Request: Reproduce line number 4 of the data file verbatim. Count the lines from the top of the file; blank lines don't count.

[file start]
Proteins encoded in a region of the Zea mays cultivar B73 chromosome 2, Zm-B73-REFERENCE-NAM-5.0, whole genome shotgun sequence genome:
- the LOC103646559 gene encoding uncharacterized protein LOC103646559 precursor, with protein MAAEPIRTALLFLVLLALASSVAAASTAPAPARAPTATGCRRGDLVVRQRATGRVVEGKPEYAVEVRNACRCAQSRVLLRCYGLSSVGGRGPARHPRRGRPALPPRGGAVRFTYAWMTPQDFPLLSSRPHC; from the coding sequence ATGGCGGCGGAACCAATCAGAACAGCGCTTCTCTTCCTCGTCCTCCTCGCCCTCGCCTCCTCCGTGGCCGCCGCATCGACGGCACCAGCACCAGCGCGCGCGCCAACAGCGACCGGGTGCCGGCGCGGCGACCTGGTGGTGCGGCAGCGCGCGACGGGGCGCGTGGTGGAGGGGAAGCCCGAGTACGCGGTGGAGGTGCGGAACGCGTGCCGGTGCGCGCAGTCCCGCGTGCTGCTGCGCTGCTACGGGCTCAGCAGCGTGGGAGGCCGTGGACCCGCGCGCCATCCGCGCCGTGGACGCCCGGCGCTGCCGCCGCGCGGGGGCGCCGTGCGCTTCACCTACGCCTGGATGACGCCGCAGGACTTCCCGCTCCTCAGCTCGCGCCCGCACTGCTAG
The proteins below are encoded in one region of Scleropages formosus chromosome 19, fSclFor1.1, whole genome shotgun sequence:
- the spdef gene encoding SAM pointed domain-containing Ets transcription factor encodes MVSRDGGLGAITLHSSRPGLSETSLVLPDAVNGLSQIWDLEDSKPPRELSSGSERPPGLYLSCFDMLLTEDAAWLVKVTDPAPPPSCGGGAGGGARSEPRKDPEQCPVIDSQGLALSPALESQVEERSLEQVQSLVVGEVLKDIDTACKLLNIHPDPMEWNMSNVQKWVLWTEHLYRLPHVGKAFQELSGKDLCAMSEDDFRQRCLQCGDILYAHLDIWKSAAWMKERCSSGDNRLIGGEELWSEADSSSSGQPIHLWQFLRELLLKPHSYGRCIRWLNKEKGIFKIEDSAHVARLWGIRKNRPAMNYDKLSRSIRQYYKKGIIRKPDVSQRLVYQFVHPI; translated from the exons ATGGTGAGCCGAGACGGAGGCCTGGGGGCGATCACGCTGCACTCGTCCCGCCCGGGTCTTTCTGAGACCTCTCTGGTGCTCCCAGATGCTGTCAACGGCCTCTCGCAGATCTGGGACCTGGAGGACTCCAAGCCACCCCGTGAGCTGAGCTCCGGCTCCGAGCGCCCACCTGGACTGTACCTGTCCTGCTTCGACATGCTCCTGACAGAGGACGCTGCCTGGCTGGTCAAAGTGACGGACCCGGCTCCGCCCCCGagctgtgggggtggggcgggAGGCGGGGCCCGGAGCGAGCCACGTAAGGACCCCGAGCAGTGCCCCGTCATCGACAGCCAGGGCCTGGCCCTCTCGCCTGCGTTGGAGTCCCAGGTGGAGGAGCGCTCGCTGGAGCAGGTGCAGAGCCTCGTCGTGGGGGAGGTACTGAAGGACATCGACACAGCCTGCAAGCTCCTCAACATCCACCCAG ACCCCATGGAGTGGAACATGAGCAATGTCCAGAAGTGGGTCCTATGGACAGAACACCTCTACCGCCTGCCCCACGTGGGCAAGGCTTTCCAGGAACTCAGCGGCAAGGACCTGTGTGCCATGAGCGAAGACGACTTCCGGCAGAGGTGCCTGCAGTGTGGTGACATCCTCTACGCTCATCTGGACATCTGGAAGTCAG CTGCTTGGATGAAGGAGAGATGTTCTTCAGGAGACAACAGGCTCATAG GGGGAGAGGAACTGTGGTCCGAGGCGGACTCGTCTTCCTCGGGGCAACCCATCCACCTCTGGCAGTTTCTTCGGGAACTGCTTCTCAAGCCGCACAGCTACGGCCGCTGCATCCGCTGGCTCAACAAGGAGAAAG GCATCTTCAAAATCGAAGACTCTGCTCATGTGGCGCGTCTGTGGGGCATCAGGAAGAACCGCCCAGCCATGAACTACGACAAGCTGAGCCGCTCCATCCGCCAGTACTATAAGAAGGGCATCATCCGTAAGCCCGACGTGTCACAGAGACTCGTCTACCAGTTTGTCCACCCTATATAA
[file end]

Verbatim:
- the spdef gene encoding SAM pointed domain-containing Ets transcription factor encodes MVSRDGGLGAITLHSSRPGLSETSLVLPDAVNGLSQIWDLEDSKPPRELSSGSERPPGLYLSCFDMLLTEDAAWLVKVTDPAPPPSCGGGAGGGARSEPRKDPEQCPVIDSQGLALSPALESQVEERSLEQVQSLVVGEVLKDIDTACKLLNIHPDPMEWNMSNVQKWVLWTEHLYRLPHVGKAFQELSGKDLCAMSEDDFRQRCLQCGDILYAHLDIWKSAAWMKERCSSGDNRLIGGEELWSEADSSSSGQPIHLWQFLRELLLKPHSYGRCIRWLNKEKGIFKIEDSAHVARLWGIRKNRPAMNYDKLSRSIRQYYKKGIIRKPDVSQRLVYQFVHPI; translated from the exons ATGGTGAGCCGAGACGGAGGCCTGGGGGCGATCACGCTGCACTCGTCCCGCCCGGGTCTTTCTGAGACCTCTCTGGTGCTCCCAGATGCTGTCAACGGCCTCTCGCAGATCTGGGACCTGGAGGACTCCAAGCCACCCCGTGAGCTGAGCTCCGGCTCCGAGCGCCCACCTGGACTGTACCTGTCCTGCTTCGACATGCTCCTGACAGAGGACGCTGCCTGGCTGGTCAAAGTGACGGACCCGGCTCCGCCCCCGagctgtgggggtggggcgggAGGCGGGGCCCGGAGCGAGCCACGTAAGGACCCCGAGCAGTGCCCCGTCATCGACAGCCAGGGCCTGGCCCTCTCGCCTGCGTTGGAGTCCCAGGTGGAGGAGCGCTCGCTGGAGCAGGTGCAGAGCCTCGTCGTGGGGGAGGTACTGAAGGACATCGACACAGCCTGCAAGCTCCTCAACATCCACCCAG ACCCCATGGAGTGGAACATGAGCAATGTCCAGAAGTGGGTCCTATGGACAGAACACCTCTACCGCCTGCCCCACGTGGGCAAGGCTTTCCAGGAACTCAGCGGCAAGGACCTGTGTGCCATGAGCGAAGACGACTTCCGGCAGAGGTGCCTGCAGTGTGGTGACATCCTCTACGCTCATCTGGACATCTGGAAGTCAG CTGCTTGGATGAAGGAGAGATGTTCTTCAGGAGACAACAGGCTCATAG GGGGAGAGGAACTGTGGTCCGAGGCGGACTCGTCTTCCTCGGGGCAACCCATCCACCTCTGGCAGTTTCTTCGGGAACTGCTTCTCAAGCCGCACAGCTACGGCCGCTGCATCCGCTGGCTCAACAAGGAGAAAG GCATCTTCAAAATCGAAGACTCTGCTCATGTGGCGCGTCTGTGGGGCATCAGGAAGAACCGCCCAGCCATGAACTACGACAAGCTGAGCCGCTCCATCCGCCAGTACTATAAGAAGGGCATCATCCGTAAGCCCGACGTGTCACAGAGACTCGTCTACCAGTTTGTCCACCCTATATAA